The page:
Savvy buyers don’t want to assume a liability as their “gift” with purchase. As part of due diligence, their steely eyed auditors will review a practice’s documentation, supervision and coding processes. What they are looking for are patterns of incorrect coding that could result in an audit, a payer take back or a self-disclosure event, pre-sale. If the deal moves ahead, the purchase price may be adjusted to account for the changed financials.

McDermott advises practices to conduct pre-transaction assessments. Review your coding, documentation and billing processes now and make changes for accuracy and compliance.

“If physicians are proactive by identifying and resolving coding issues now, it will be a much cleaner process to sell the business down the road. If the seller has been proactive and is doing things correctly, there won't be an unexpected price renegotiation with a buyer.”

Don’t forget that audits and take backs can go back several years. CMS, for example, will look back 6 years for incorrect reimbursements. To be compliant you must refund overpayments promptly — whether these are from payers or patients.

4. Unsigned notes

If the buyer’s auditor uncovers unsigned notes, that’s a big problem. We have found provider notes in multiple practices that were never signed. It’s typically a harbinger of other likely non-compliance issues and a signal for an auditor to dig deeper. Anything that raises the eyebrows of a potential buyer does not bode well for the practice.

5. Improper use of modifiers

In about 50% of our audits, modifiers are being used incorrectly. Here are a few examples:

Modifier 25 - Significant, separately identifiable E/M service by the same physician on the same day of the procedure or other service. Routinely billing an E/M code with a 25 modifier for established patients receiving periodic injections for the same diagnosis and anatomic site is wrong. Our reviews have uncovered a high volume of these.

Modifier 59 - Distinct, procedural service. We find frequent incidences of appending modifier 59 when it is not appropriate, due to an NCCI edit or guideline. Overapplying modifier 59 attracts payer attention, and that can lead to an audit.

Overapplied use of modifiers is similar to E/M utilization skewing to higher level codes when in fact those higher levels aren’t accurate. It’s a risk to future earnings. “Remember that buyers are concerned about the sustainability of earnings,” McDermott said. So, if a coding audit turns up an overuse of modifiers that historically resulted in revenue that will disappear when the misuse is discontinued, there could be a restatement of the group’s historical financial performance which may impact transaction proceeds.”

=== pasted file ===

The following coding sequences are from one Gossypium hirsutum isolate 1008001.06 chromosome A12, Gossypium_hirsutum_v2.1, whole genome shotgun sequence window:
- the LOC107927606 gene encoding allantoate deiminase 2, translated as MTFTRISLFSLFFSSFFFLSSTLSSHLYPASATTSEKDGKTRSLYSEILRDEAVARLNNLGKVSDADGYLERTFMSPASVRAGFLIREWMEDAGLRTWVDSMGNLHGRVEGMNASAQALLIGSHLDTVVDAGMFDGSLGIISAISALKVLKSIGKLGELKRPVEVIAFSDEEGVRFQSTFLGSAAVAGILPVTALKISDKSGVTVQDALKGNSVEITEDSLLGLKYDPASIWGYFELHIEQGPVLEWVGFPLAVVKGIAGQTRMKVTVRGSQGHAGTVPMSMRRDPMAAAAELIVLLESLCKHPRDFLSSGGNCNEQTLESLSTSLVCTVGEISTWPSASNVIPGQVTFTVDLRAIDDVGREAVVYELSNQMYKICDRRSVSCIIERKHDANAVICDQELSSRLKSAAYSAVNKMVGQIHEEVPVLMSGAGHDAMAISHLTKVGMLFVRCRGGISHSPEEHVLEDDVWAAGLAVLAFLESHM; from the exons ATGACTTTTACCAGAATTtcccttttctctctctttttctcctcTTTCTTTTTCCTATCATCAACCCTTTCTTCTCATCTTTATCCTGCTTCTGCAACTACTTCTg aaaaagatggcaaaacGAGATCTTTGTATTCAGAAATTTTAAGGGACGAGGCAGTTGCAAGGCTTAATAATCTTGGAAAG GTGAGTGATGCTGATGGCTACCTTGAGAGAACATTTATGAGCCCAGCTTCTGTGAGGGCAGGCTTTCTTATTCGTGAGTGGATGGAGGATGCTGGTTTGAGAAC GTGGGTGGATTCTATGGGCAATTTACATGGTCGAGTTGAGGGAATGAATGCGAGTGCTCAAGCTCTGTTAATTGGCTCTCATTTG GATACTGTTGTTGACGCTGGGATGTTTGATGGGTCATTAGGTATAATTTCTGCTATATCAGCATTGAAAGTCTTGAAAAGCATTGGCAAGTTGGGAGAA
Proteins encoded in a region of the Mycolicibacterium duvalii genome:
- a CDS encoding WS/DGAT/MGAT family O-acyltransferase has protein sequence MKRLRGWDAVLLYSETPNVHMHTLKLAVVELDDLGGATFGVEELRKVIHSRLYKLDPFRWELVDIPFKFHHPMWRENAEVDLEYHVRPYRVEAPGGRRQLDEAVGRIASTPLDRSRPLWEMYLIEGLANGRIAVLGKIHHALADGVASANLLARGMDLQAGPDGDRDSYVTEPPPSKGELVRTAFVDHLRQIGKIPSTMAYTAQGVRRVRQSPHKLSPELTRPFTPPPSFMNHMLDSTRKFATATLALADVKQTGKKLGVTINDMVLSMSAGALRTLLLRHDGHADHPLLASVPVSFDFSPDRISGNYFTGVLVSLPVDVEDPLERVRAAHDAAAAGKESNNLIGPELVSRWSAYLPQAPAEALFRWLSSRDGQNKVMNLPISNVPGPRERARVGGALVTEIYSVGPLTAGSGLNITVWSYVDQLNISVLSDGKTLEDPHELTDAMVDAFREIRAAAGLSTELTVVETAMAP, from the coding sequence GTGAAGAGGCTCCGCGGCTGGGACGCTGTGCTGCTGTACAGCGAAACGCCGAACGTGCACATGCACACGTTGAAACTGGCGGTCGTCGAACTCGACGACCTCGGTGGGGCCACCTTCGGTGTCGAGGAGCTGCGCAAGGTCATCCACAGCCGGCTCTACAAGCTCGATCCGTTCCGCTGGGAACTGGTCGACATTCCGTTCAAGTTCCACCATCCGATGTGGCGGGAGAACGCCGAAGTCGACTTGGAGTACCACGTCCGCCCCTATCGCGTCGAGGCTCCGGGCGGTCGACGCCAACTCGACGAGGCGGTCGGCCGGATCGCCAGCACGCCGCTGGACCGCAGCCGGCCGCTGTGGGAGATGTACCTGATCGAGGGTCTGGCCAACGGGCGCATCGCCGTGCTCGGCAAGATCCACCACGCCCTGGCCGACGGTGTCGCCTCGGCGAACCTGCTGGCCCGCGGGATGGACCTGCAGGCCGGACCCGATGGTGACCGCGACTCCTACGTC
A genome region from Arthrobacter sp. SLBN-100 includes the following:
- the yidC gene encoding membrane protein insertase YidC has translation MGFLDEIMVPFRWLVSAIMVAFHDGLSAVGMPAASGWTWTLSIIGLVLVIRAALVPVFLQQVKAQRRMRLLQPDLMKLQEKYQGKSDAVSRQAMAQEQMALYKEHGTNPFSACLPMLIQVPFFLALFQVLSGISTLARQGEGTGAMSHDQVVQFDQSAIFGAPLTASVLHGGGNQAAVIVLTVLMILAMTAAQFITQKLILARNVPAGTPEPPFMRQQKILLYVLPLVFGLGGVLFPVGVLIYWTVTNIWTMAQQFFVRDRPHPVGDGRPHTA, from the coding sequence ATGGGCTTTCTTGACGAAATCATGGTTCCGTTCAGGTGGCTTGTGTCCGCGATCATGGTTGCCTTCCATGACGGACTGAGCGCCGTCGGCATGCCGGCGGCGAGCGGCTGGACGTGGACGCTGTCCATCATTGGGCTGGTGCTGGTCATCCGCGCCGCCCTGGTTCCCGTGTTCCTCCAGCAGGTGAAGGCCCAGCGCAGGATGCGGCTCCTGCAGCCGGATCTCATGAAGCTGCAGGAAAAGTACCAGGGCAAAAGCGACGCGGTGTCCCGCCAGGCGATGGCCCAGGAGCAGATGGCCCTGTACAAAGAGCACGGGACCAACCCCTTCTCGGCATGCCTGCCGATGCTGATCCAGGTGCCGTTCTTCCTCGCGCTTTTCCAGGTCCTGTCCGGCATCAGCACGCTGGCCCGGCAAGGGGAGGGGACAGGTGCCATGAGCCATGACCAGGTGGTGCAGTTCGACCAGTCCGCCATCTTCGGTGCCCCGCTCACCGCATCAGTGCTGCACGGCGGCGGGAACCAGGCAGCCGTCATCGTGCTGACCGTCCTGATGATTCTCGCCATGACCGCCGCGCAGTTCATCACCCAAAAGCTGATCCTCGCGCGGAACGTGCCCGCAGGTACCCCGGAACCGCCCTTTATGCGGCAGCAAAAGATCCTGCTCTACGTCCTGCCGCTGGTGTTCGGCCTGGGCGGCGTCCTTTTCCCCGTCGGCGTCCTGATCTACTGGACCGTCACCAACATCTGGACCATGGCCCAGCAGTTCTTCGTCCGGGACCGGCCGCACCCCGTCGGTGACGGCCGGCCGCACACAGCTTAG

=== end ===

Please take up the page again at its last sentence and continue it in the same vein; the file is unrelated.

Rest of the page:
Finally, too many practices have not invested in ongoing training or have hired coders and billers without testing their knowledge. Last week, we interviewed two potential coding staff for a client. As part of our process, each was asked to complete a skills assessment. Both candidates scored a measly 65% — yet both work currently work for orthopedic groups. Both “didn’t know what they didn’t know.”

Would you hire a partner who scored 65% on a clinical skills assessment? Didn’t think so. Don’t hire these people to handle coding and billing either.

If your practice engages a billing service, take a hard and honest look at the coding competence of the vendor's staff. Insist on annual skills assessments to ensure they know what they are doing and are compliant. Errors made by the billing service put your practice, as well as a potential acquisition deal, at significant risk.

As John F. Kennedy said, “The time to repair the roof is before it starts raining.” Same goes for billing and coding. Conduct internal audits, recruit and train the right staff, and ask an independent third party for an outside opinion every now and again.

 

For more information:

Colin McDermott, CFA, CPA/ABV, can be reached at 2515 McKinney Ave., Suite 1500, Dallas, TX 75201; email: colin.mcdermott@vmghealth.com

Karen Zupko is president of KarenZupko & Associates Inc. (KZA), which has been advising and educating physicians about the business of medicine for more than 30 years.

 

Disclosure: Zupko reports that her firm develops and delivers the annual coding and reimbursement workshops for the American Academy of Orthopaedic Surgeons, and that the E/M Profile Analyzer is a product developed and sold by KZA.